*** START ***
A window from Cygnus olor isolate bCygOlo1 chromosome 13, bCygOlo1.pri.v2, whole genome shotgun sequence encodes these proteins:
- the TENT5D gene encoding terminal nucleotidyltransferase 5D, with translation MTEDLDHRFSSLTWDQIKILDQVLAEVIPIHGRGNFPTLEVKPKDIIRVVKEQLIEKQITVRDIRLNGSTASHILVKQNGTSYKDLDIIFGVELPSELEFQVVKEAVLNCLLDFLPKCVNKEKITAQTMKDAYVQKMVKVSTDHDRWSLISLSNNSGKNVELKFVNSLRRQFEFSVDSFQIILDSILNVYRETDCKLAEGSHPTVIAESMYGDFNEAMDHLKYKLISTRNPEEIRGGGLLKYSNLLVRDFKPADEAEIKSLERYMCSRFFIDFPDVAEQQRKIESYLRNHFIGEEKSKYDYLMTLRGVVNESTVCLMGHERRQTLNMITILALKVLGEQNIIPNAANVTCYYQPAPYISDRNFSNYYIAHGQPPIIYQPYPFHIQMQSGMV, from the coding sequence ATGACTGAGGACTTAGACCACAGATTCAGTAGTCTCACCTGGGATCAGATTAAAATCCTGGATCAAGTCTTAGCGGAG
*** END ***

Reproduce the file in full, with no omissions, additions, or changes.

A window from Cygnus olor isolate bCygOlo1 chromosome 13, bCygOlo1.pri.v2, whole genome shotgun sequence encodes these proteins:
- the TENT5D gene encoding terminal nucleotidyltransferase 5D, with translation MTEDLDHRFSSLTWDQIKILDQVLAEVIPIHGRGNFPTLEVKPKDIIRVVKEQLIEKQITVRDIRLNGSTASHILVKQNGTSYKDLDIIFGVELPSELEFQVVKEAVLNCLLDFLPKCVNKEKITAQTMKDAYVQKMVKVSTDHDRWSLISLSNNSGKNVELKFVNSLRRQFEFSVDSFQIILDSILNVYRETDCKLAEGSHPTVIAESMYGDFNEAMDHLKYKLISTRNPEEIRGGGLLKYSNLLVRDFKPADEAEIKSLERYMCSRFFIDFPDVAEQQRKIESYLRNHFIGEEKSKYDYLMTLRGVVNESTVCLMGHERRQTLNMITILALKVLGEQNIIPNAANVTCYYQPAPYISDRNFSNYYIAHGQPPIIYQPYPFHIQMQSGMV, from the coding sequence ATGACTGAGGACTTAGACCACAGATTCAGTAGTCTCACCTGGGATCAGATTAAAATCCTGGATCAAGTCTTAGCGGAG